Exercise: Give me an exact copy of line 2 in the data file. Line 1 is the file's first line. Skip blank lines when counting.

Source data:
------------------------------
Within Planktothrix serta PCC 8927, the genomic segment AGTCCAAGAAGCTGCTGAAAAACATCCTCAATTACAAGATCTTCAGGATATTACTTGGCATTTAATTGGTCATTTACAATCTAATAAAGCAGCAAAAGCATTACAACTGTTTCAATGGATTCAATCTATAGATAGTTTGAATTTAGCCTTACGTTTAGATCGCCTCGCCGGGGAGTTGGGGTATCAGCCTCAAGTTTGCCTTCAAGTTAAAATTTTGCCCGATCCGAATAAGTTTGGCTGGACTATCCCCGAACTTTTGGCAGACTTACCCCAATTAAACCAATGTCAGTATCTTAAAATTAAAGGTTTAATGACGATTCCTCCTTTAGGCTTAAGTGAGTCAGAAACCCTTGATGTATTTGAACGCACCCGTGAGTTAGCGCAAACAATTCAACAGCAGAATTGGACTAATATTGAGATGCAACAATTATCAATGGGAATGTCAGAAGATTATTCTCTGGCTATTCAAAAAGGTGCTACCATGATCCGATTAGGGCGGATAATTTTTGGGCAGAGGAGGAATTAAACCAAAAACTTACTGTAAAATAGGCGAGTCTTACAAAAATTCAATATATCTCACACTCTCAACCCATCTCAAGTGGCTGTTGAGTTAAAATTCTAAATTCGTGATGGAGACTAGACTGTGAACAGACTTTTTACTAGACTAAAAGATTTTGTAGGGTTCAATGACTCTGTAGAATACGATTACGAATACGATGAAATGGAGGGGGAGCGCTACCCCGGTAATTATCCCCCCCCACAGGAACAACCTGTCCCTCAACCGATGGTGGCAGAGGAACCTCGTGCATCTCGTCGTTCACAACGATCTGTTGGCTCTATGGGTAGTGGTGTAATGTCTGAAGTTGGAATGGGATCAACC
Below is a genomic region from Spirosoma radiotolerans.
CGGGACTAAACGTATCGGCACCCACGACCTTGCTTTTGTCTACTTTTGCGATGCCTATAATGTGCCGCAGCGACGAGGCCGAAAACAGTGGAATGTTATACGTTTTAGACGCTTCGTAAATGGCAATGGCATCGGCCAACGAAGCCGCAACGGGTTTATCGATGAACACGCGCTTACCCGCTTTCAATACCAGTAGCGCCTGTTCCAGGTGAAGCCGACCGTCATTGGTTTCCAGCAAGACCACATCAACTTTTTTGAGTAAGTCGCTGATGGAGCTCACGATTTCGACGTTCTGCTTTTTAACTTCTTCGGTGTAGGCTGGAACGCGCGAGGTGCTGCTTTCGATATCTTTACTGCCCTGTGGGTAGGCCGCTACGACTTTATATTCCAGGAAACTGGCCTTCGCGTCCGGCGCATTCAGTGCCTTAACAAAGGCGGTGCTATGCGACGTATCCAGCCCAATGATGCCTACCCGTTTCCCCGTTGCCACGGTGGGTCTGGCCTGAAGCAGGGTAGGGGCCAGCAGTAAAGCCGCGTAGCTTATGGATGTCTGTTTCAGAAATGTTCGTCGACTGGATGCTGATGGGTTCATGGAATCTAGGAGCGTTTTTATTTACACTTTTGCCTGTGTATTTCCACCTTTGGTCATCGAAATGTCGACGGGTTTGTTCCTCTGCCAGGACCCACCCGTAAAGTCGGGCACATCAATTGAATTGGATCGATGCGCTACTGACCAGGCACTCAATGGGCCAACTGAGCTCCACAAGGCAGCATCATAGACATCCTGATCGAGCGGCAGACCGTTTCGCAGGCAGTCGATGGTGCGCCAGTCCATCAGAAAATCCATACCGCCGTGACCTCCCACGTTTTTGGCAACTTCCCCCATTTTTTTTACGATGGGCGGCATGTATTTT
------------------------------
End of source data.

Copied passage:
Below is a genomic region from Spirosoma radiotolerans.